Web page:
Yo, Grammar: What’s up with the Oxford comma?

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Hello, Anon.

Your example correctly uses the Oxford comma.

But the answer to your question regarding when one should use an Oxford comma isn’t so simple:

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One reason why The YUNiversity supports the Oxford comma is that it removes confusion and ambiguity from sentences. For instance, there is this famous example that made its rounds on the Interwebs:

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Using the Oxford comma, we have four people: JFK, Stalin, and two strippers.

Without the Oxford comma, we can have either four people or two people (JFK and Stalin, who are strippers). Both interpretations are valid.

A debate on whether the Oxford comma is even necessary persists because there are, to be fair, many instances in which the Oxford comma either creates (or doesn’t resolve) ambiguities. For examples of these cases, turn to Wikipedia.

imageMany newspapers (as seen above) do not support the Oxford comma because—as the theory goes—they have always been in the business of saving as many characters (including “non-essential” punctuations) as possible. After all, unlike websites, printed newspapers are limited in terms of printable space, so every letter, character, and space matters.

TLDR:

  • In American English, the Oxford comma is standard in most non-journalistic writing. Therefore, you should use it in your essays for school.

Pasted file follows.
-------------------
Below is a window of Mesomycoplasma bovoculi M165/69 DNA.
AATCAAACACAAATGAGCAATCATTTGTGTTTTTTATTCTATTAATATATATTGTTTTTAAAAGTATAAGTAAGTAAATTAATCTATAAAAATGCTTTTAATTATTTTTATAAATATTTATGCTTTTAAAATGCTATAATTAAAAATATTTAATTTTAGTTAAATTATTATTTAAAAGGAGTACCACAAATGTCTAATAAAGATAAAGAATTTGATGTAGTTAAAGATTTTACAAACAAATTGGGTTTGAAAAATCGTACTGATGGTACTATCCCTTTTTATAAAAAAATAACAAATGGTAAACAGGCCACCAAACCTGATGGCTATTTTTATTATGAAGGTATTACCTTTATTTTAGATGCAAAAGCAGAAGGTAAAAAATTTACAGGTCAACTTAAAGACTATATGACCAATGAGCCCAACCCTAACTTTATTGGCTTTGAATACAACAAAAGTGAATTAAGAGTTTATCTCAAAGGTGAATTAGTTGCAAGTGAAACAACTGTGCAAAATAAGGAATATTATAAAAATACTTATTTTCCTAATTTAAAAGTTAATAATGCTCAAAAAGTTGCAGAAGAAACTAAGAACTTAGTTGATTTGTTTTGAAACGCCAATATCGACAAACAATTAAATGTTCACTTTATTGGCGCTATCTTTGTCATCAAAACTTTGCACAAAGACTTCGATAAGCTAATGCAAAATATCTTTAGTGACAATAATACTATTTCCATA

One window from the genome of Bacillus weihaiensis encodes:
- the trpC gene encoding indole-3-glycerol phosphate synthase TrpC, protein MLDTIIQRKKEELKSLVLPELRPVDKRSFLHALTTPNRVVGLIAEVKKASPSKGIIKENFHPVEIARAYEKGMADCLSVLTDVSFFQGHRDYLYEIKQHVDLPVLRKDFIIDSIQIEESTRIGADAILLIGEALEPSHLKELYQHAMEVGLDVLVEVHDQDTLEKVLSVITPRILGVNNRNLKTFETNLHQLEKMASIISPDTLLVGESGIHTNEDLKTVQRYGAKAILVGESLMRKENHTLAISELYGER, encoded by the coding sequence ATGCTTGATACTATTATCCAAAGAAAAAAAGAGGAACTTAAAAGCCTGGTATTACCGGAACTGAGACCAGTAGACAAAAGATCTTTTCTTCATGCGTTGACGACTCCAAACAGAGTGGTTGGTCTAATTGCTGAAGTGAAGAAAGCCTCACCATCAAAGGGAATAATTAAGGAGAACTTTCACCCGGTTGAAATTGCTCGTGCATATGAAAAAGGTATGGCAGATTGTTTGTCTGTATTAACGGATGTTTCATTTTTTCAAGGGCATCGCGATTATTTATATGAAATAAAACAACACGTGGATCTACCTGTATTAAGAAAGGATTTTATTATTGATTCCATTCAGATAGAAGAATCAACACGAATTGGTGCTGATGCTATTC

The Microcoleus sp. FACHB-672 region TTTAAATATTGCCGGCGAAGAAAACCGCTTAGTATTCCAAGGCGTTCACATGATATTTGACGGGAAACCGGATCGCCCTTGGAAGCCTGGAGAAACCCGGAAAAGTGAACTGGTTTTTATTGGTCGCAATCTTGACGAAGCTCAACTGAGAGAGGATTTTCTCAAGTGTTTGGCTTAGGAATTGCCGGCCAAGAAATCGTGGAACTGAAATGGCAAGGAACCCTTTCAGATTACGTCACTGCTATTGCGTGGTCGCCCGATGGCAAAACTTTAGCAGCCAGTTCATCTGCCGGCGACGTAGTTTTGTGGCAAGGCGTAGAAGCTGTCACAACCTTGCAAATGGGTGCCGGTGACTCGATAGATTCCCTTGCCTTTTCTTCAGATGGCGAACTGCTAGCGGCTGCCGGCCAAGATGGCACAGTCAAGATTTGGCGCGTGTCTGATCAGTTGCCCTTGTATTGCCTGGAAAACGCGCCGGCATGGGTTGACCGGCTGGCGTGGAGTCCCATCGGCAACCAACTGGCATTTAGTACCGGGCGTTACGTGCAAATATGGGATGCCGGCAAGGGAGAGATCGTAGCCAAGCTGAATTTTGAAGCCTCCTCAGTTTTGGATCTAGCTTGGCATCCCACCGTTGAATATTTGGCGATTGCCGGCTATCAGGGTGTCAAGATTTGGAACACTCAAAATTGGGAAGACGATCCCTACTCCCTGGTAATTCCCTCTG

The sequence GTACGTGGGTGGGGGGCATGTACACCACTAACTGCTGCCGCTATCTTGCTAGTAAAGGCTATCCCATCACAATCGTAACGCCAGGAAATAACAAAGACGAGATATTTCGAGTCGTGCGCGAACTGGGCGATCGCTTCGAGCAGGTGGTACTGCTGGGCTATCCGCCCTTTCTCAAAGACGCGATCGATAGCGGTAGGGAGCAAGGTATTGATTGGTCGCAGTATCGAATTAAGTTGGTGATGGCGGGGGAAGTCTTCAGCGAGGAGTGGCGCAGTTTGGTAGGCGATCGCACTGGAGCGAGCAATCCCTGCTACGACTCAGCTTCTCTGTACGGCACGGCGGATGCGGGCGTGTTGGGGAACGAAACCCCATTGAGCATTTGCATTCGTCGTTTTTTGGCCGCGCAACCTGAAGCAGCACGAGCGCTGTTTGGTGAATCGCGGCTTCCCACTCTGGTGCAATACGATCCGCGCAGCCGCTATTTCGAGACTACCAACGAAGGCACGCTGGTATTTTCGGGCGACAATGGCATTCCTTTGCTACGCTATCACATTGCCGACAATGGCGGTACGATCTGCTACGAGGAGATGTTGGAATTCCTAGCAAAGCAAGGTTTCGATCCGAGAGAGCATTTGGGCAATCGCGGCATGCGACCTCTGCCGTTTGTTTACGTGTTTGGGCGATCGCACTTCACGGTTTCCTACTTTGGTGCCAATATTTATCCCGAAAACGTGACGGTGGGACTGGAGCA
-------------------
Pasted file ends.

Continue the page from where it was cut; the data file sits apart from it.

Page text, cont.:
• In British English, the Oxford comma is used much less frequently.

As you decide for yourself whether to endorse or shun the Oxford comma, heed this helpful advice:

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That’s good advice. Right, Ezra?

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(JFK, Stalin, and strippers source: imgur; Ezra Koenig GIF source: We Heart It)

(via theyuniversity)

Yo, Grammar: What’s up with “than” and “then”?

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We use than to make unequal comparisons (e.g., more than, less than, taller than, faster than, richer than).

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Need more examples?

  • I have more homework assignments to finish than you do.
  • Get back home no later than midnight, OK?
  • Jake claims that he loves food more than he loves people.

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We use then to mean “at that past time,” “next,” or “therefore.”

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So remember: if you flip the A in “thAn” to the side, it looks like a > (greater than) symbol. We use than in unequal comparisons (greater than, less than, etc.). Otherwise, you’re looking for then.

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(Source: theyuniversity, via theyuniversity)

Anonymous asked:
How to use "on the other hand"?

Belle is one of the smartest, most observant girls we know.

Ariel, on the other hand, worries us.

I like this painting because it’s colorful.

On the other hand, I like this photograph because it’s more realistic.

Anonymous asked:
Hi! Could you please give us some sentence in which we can use for daily conversations like "how are you?", etc.

Hello.

You might want to try a website that focuses on conversational English.

Just by Googling, we found one such site: TalkEnglish.com.

Give it a try; it provides plenty of examples.

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